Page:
When it comes to shopping at some of the city's Market Basket locations, it's "no shoes, no shirt — no mask — no service.''
The chairman of the city's Board of Health is speaking out after some residents complained on social media that they were turned away from local supermarkets for not wearing masks or other forms of face coverings.
Board Chairman Peter Carbone said the order passed by the board last week was intended to encourage patrons of essential businesses such as Market Basket and other supermarkets to wear face coverings while shopping. The rule, agreed to by the three-member board and Mayor James Fiorentini, was not mandatory, but mistyping in the final document said patrons "must" wear masks instead of "should" wear masks, Carbone said.
"We weren't trying to force people (customers) to wear masks," Carbone said.
He said, however, that the city's three Market Basket supermarkets, are free, as private businesses, to set and enforce their own rules about patrons wearing masks.
The only requirement set by the Board of Health is that store employees must wear masks, Carbone said.
According to the board's ruling, employees of essential businesses such as supermarkets will be allowed to bring their own face coverings to work, and the employer must allow use of those coverings. The cloth face coverings recommended are not surgical masks or N-95 respirators, which should be left for medical professionals and first responders.
Workers at essential businesses, including pharmacies and drive-thru food and coffee shops, are also expected to wear face coverings when interacting with the public, preparing food or working within six feet of each other, according to the Board of Health order.
Employees who are behind Plexiglass or similar barriers are not required to wear a face covering, but are encouraged to do so.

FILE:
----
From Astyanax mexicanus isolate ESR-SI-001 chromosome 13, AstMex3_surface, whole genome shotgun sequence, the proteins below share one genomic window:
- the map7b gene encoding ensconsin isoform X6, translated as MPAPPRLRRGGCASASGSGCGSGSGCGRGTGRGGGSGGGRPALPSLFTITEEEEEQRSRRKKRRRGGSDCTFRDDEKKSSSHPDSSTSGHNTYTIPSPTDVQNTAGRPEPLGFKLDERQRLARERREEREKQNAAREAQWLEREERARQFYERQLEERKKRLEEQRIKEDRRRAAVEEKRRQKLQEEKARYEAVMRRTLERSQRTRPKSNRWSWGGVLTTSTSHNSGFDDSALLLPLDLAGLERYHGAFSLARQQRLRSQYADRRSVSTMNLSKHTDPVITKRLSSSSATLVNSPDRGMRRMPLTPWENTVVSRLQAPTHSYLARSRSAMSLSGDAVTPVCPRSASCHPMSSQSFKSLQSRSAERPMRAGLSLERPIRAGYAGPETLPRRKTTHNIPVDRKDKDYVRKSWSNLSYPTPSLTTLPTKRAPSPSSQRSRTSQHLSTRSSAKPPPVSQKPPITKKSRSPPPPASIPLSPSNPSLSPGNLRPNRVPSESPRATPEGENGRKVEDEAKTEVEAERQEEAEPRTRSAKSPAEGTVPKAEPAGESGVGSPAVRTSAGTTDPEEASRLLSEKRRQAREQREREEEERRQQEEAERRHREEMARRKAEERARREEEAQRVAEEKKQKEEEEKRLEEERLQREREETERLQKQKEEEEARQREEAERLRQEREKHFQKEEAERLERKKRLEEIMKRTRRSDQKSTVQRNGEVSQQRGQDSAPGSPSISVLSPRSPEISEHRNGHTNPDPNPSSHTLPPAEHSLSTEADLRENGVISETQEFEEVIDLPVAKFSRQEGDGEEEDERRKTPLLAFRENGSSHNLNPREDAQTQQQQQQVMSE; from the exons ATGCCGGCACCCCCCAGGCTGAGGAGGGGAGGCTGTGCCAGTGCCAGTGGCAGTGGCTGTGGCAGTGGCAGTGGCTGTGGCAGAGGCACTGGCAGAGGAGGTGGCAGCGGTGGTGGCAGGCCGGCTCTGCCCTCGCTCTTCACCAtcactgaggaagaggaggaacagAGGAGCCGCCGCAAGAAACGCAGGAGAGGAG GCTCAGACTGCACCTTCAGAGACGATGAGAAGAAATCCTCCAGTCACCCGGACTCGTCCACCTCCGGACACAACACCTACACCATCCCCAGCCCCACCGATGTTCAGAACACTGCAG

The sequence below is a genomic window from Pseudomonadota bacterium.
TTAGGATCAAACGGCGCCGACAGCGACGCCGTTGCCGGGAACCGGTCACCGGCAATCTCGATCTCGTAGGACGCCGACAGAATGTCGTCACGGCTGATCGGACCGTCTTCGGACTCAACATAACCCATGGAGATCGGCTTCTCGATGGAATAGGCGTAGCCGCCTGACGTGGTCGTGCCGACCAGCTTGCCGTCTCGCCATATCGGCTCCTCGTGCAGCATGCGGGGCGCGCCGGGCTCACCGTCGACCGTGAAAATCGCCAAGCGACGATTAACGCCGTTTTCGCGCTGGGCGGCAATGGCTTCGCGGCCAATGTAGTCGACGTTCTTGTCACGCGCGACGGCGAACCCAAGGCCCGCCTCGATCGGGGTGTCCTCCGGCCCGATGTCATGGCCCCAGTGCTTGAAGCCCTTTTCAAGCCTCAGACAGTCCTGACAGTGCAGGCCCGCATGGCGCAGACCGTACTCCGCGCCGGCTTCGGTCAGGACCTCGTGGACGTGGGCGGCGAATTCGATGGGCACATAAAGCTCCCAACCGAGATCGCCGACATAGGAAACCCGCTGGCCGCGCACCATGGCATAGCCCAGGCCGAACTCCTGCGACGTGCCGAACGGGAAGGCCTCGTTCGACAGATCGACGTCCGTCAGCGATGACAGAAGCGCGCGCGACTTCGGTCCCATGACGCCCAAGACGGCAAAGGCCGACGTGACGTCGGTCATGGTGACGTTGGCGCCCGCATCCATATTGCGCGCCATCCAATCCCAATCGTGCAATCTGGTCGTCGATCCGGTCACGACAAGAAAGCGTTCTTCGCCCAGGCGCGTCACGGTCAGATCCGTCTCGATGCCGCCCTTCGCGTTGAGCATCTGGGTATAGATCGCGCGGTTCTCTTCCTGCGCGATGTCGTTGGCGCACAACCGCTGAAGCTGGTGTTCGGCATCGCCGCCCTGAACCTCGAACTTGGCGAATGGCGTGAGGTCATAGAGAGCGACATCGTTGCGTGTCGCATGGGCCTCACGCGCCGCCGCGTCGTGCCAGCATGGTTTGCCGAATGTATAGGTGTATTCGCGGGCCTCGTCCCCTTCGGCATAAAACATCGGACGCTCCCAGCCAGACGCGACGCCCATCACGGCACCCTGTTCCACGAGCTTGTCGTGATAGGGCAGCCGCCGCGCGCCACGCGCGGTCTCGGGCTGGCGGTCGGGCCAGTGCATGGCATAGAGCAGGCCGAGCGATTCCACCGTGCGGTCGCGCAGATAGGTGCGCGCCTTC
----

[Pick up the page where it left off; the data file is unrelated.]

Violations of these orders come with fines of up to $100 for a first offense, $300 for a second and up to $500 for a third offense, city officials said.
The mayor's spokesman Shawn Regan said last week that city inspectors immediately began contacting all essential businesses in the city — including supermarkets, sandwich and pizza shops, and other businesses on the state's list of essential services — to inform them of the new regulations and make sure they understood the rules.
Carbone said managers he spoke with at the Market Basket locations at Central Plaza and RiversEdge locations intended to enforce a "no mask, no service" policy "of their own volition."
The Central Plaza Market Basket is displaying a sign indicating its policy "according to Gov. Baker's executive orders." The exterior of the RiversEdge Plaza Market Basket did not have a sign indicating the policy as of late Monday afternoon.
Reached for comment late Monday afternoon, Market Basket spokeswoman Justine Griffin said the Haverhill stores are "following the guidance of the Board of Health with regard to masks and all other COVID-19 directives."
Carbone said wearing a mask should simply be part of the "new normal.''
"A face covering is not for you, it's for the people you meet," he said. "If you had any decency for your fellow people, you'd wear one."